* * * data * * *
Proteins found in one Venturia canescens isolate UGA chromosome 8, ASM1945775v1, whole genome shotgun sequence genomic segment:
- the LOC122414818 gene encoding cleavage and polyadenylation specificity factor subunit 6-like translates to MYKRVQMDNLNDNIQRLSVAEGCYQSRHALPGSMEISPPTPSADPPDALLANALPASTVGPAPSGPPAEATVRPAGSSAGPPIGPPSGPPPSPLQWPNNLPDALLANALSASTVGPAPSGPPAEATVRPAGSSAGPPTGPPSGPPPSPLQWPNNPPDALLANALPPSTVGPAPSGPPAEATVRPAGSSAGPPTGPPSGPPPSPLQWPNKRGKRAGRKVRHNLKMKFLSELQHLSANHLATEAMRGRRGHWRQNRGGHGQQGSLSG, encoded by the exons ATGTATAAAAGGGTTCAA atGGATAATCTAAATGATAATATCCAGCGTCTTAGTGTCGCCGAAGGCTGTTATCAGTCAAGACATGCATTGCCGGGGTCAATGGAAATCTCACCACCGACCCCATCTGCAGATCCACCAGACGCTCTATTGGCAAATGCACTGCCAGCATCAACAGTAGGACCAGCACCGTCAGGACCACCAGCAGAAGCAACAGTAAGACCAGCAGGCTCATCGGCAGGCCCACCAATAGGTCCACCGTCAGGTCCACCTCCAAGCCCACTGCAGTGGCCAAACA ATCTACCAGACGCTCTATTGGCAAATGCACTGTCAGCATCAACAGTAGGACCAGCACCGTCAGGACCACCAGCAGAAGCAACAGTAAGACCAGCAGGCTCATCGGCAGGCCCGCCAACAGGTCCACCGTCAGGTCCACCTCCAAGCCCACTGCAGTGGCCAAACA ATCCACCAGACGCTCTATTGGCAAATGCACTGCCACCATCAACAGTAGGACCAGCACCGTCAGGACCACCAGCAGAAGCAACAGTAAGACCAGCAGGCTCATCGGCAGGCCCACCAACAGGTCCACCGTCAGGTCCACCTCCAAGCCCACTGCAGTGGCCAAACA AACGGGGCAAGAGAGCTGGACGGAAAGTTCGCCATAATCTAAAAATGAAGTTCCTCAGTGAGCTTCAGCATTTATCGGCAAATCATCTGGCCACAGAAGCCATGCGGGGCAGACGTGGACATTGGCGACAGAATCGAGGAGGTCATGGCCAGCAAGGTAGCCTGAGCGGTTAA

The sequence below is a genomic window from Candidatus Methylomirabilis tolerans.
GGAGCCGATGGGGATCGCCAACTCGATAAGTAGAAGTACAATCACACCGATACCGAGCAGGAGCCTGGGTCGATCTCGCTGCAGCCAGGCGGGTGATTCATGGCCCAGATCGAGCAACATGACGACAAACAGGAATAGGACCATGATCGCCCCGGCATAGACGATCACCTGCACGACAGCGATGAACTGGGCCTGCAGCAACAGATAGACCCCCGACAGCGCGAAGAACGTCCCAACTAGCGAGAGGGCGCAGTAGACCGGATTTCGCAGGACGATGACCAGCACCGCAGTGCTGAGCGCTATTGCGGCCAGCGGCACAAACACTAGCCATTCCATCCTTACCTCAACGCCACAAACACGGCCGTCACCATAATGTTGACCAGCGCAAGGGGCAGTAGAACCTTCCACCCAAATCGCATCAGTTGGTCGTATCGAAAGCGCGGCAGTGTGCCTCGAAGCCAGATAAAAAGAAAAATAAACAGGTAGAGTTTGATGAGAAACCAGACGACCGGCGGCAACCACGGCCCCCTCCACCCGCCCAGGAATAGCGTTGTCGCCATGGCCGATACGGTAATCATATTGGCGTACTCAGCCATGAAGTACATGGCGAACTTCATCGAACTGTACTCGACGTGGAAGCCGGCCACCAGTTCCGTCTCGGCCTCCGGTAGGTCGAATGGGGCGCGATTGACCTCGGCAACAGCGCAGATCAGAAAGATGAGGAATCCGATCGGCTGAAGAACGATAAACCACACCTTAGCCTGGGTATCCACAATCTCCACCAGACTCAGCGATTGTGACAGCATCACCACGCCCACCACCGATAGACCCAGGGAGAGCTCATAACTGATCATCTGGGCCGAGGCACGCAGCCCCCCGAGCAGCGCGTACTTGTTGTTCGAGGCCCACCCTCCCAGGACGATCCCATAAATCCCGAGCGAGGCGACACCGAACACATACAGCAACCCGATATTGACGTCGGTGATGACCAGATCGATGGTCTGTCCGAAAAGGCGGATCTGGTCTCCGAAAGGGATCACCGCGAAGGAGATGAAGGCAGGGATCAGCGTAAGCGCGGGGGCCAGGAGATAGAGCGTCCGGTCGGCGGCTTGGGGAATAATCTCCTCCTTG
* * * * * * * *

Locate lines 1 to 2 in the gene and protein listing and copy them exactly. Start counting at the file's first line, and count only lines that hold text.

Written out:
Proteins found in one Venturia canescens isolate UGA chromosome 8, ASM1945775v1, whole genome shotgun sequence genomic segment:
- the LOC122414818 gene encoding cleavage and polyadenylation specificity factor subunit 6-like translates to MYKRVQMDNLNDNIQRLSVAEGCYQSRHALPGSMEISPPTPSADPPDALLANALPASTVGPAPSGPPAEATVRPAGSSAGPPIGPPSGPPPSPLQWPNNLPDALLANALSASTVGPAPSGPPAEATVRPAGSSAGPPTGPPSGPPPSPLQWPNNPPDALLANALPPSTVGPAPSGPPAEATVRPAGSSAGPPTGPPSGPPPSPLQWPNKRGKRAGRKVRHNLKMKFLSELQHLSANHLATEAMRGRRGHWRQNRGGHGQQGSLSG, encoded by the exons ATGTATAAAAGGGTTCAA atGGATAATCTAAATGATAATATCCAGCGTCTTAGTGTCGCCGAAGGCTGTTATCAGTCAAGACATGCATTGCCGGGGTCAATGGAAATCTCACCACCGACCCCATCTGCAGATCCACCAGACGCTCTATTGGCAAATGCACTGCCAGCATCAACAGTAGGACCAGCACCGTCAGGACCACCAGCAGAAGCAACAGTAAGACCAGCAGGCTCATCGGCAGGCCCACCAATAGGTCCACCGTCAGGTCCACCTCCAAGCCCACTGCAGTGGCCAAACA ATCTACCAGACGCTCTATTGGCAAATGCACTGTCAGCATCAACAGTAGGACCAGCACCGTCAGGACCACCAGCAGAAGCAACAGTAAGACCAGCAGGCTCATCGGCAGGCCCGCCAACAGGTCCACCGTCAGGTCCACCTCCAAGCCCACTGCAGTGGCCAAACA ATCCACCAGACGCTCTATTGGCAAATGCACTGCCACCATCAACAGTAGGACCAGCACCGTCAGGACCACCAGCAGAAGCAACAGTAAGACCAGCAGGCTCATCGGCAGGCCCACCAACAGGTCCACCGTCAGGTCCACCTCCAAGCCCACTGCAGTGGCCAAACA AACGGGGCAAGAGAGCTGGACGGAAAGTTCGCCATAATCTAAAAATGAAGTTCCTCAGTGAGCTTCAGCATTTATCGGCAAATCATCTGGCCACAGAAGCCATGCGGGGCAGACGTGGACATTGGCGACAGAATCGAGGAGGTCATGGCCAGCAAGGTAGCCTGAGCGGTTAA